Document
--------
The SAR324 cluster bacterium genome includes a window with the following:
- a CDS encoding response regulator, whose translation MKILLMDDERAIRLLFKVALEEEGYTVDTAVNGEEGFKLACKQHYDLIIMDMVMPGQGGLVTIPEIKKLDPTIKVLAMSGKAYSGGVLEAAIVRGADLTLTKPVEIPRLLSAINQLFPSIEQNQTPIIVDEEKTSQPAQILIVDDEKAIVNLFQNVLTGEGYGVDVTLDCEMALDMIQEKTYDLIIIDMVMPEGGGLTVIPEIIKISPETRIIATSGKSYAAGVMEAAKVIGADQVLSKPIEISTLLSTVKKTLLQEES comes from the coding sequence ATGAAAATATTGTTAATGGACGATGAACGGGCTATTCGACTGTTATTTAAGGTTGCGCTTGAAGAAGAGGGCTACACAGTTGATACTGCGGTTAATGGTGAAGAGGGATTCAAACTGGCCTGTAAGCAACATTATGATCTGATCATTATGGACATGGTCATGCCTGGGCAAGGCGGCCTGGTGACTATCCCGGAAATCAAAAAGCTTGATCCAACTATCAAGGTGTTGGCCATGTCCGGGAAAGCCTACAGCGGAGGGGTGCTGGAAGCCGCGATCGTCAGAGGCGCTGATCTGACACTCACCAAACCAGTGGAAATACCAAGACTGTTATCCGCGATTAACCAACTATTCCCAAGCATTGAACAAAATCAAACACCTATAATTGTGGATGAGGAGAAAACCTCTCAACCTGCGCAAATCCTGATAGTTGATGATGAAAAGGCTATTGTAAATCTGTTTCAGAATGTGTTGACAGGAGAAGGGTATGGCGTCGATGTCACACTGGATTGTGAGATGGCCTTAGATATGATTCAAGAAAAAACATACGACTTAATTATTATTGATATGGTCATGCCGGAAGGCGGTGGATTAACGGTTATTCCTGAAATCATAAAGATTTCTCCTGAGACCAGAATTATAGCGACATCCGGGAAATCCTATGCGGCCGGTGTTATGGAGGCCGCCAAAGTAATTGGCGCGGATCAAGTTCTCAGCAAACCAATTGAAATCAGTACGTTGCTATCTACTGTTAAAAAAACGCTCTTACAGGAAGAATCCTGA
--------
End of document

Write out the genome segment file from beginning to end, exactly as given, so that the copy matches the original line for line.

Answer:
The SAR324 cluster bacterium genome includes a window with the following:
- a CDS encoding response regulator, whose translation MKILLMDDERAIRLLFKVALEEEGYTVDTAVNGEEGFKLACKQHYDLIIMDMVMPGQGGLVTIPEIKKLDPTIKVLAMSGKAYSGGVLEAAIVRGADLTLTKPVEIPRLLSAINQLFPSIEQNQTPIIVDEEKTSQPAQILIVDDEKAIVNLFQNVLTGEGYGVDVTLDCEMALDMIQEKTYDLIIIDMVMPEGGGLTVIPEIIKISPETRIIATSGKSYAAGVMEAAKVIGADQVLSKPIEISTLLSTVKKTLLQEES comes from the coding sequence ATGAAAATATTGTTAATGGACGATGAACGGGCTATTCGACTGTTATTTAAGGTTGCGCTTGAAGAAGAGGGCTACACAGTTGATACTGCGGTTAATGGTGAAGAGGGATTCAAACTGGCCTGTAAGCAACATTATGATCTGATCATTATGGACATGGTCATGCCTGGGCAAGGCGGCCTGGTGACTATCCCGGAAATCAAAAAGCTTGATCCAACTATCAAGGTGTTGGCCATGTCCGGGAAAGCCTACAGCGGAGGGGTGCTGGAAGCCGCGATCGTCAGAGGCGCTGATCTGACACTCACCAAACCAGTGGAAATACCAAGACTGTTATCCGCGATTAACCAACTATTCCCAAGCATTGAACAAAATCAAACACCTATAATTGTGGATGAGGAGAAAACCTCTCAACCTGCGCAAATCCTGATAGTTGATGATGAAAAGGCTATTGTAAATCTGTTTCAGAATGTGTTGACAGGAGAAGGGTATGGCGTCGATGTCACACTGGATTGTGAGATGGCCTTAGATATGATTCAAGAAAAAACATACGACTTAATTATTATTGATATGGTCATGCCGGAAGGCGGTGGATTAACGGTTATTCCTGAAATCATAAAGATTTCTCCTGAGACCAGAATTATAGCGACATCCGGGAAATCCTATGCGGCCGGTGTTATGGAGGCCGCCAAAGTAATTGGCGCGGATCAAGTTCTCAGCAAACCAATTGAAATCAGTACGTTGCTATCTACTGTTAAAAAAACGCTCTTACAGGAAGAATCCTGA